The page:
The tradeoff could be worth it for the improved read-ability.

Surprisingly, this solution is actually slower than the asynchronous solution in some scenarios - seen by comparing the Minimum Elapsed Time of the two results.

Algorithmic Solution

The simple solution satisfies the criteria to generate an answer, but the performance can be improved by looking for an algorithmic solution instead of a brute-force solution.
Conveniently, the problem is asking for a solution to a Finite Arithmetic Progression, specifically an Arithmetic Series which has an algorithmic solution.

… a sequence of numbers such that the difference between the consecutive terms is constant.
… The sum of the members of a finite arithmetic progression is called an arithmetic series.
… [The] sum can be found quickly by taking the number n of terms being added, multiplying by the sum of the first and last number in the progression, and dividing by 2:

The equation for solving this kind of problem is:

$$\begin{equation}
n(a_1+a_n)\over2
\end{equation}$$

In this equation:

  • $$ n $$ is the number of terms being added.
  • $$ a_1 $$ is the initial term.
  • $$ a_n $$ is the last number in the progression.

Using the value 3 from the problem description’s example in this manner yields the following progression:

$$ 3 + 6 + 9 $$

The $$ n $$ in the algorithm can be solved for by taking the limit and dividing it by the starting term in the progression and discarding any remainder.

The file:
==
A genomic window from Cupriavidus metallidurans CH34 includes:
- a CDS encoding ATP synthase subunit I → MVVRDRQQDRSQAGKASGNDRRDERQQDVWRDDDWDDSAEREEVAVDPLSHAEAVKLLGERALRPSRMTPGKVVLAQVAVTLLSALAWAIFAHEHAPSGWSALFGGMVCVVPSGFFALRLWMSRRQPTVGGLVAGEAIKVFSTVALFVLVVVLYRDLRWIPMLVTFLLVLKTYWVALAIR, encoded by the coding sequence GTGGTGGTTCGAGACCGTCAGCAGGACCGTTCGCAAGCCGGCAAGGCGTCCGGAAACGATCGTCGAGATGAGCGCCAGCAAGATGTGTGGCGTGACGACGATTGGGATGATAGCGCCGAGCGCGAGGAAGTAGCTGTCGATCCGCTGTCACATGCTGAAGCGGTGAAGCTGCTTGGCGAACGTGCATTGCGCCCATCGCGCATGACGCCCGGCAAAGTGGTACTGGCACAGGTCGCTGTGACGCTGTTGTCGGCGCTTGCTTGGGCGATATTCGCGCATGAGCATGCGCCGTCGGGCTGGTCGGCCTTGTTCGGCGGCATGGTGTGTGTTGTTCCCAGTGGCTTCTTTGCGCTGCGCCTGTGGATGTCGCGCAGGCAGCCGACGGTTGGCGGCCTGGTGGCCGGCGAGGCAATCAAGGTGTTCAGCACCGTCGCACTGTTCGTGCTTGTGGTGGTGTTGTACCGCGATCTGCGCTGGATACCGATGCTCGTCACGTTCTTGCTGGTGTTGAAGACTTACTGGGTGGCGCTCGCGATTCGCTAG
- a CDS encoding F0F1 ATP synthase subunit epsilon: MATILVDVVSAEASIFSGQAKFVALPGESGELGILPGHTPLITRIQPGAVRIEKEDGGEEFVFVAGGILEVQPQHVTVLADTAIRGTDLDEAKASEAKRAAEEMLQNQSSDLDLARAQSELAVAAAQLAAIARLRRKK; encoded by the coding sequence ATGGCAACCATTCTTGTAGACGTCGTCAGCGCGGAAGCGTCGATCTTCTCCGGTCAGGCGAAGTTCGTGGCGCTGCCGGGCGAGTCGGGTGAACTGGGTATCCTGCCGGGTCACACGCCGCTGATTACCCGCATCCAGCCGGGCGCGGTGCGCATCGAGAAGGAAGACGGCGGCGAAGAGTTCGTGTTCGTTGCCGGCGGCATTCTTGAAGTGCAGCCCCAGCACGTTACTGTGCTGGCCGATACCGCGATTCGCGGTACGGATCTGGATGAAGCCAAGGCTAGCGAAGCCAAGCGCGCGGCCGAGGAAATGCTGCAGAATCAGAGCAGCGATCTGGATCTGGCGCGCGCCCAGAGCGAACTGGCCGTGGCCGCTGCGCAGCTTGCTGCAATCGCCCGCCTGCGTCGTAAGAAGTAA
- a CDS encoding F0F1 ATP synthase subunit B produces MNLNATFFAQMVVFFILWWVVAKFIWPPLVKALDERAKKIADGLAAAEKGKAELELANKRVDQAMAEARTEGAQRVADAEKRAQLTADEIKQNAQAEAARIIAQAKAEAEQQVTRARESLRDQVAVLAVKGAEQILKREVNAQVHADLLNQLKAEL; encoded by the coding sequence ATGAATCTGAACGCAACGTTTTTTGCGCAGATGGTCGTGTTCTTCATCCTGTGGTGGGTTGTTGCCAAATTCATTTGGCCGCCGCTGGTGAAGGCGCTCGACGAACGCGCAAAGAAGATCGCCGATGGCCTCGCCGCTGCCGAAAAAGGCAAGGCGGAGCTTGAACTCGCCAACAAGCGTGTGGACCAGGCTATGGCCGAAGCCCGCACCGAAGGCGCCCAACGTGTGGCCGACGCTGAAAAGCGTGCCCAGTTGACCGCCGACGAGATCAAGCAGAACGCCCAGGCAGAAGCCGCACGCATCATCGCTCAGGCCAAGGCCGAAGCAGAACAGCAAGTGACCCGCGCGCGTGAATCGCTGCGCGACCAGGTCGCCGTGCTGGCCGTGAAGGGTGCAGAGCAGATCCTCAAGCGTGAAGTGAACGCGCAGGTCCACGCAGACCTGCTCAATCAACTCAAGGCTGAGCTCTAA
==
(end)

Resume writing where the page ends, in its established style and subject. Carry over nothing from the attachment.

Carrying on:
When substituting values into the equation it becomes the following:

$$\begin{eqnarray}
3(3 + 9)\over2
&=& 3(12)\over2
&=& 36\over2
&=& 18
\end{eqnarray}$$

With this algorithm, the sum for each specified multiple can be calculated.
Keep in mind that all shared multiples for all factors must be subtracted.
In the problem description this would be $$ 5 * 3 = 15 $$ if the limit was larger than the multiple (15 in this case).

Synchronous Algorithmic Solution

A synchronous solution for this problem with only two factors could look something like this:

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public static async Task<int> AlgorithmicSumFactorMultiplesBelowLimit(int limit, params int[] factors)
{
if (factors == null
|| !factors.Any())
{
throw new System.ArgumentException("Invalid factors.", nameof(factors));
}

int sum = 0;
ICollection<int> factorLookup = new HashSet<int>(factors);
ICollection<int> multiples = new HashSet<int>();

for(int i = 0; i < factors.Length; i++)
{
int factor = factors[i];
sum += AlgorithmicSumFactorBelowLimit(limit, factor);

for (int j = i + 1; j < factors.Length; j++)
{
int multiple = factor * factors[j];

if (!factorLookup.Contains(multiple)
&& limit > multiple
&& !multiples.Contains(multiple))
{
multiples.Add(multiple);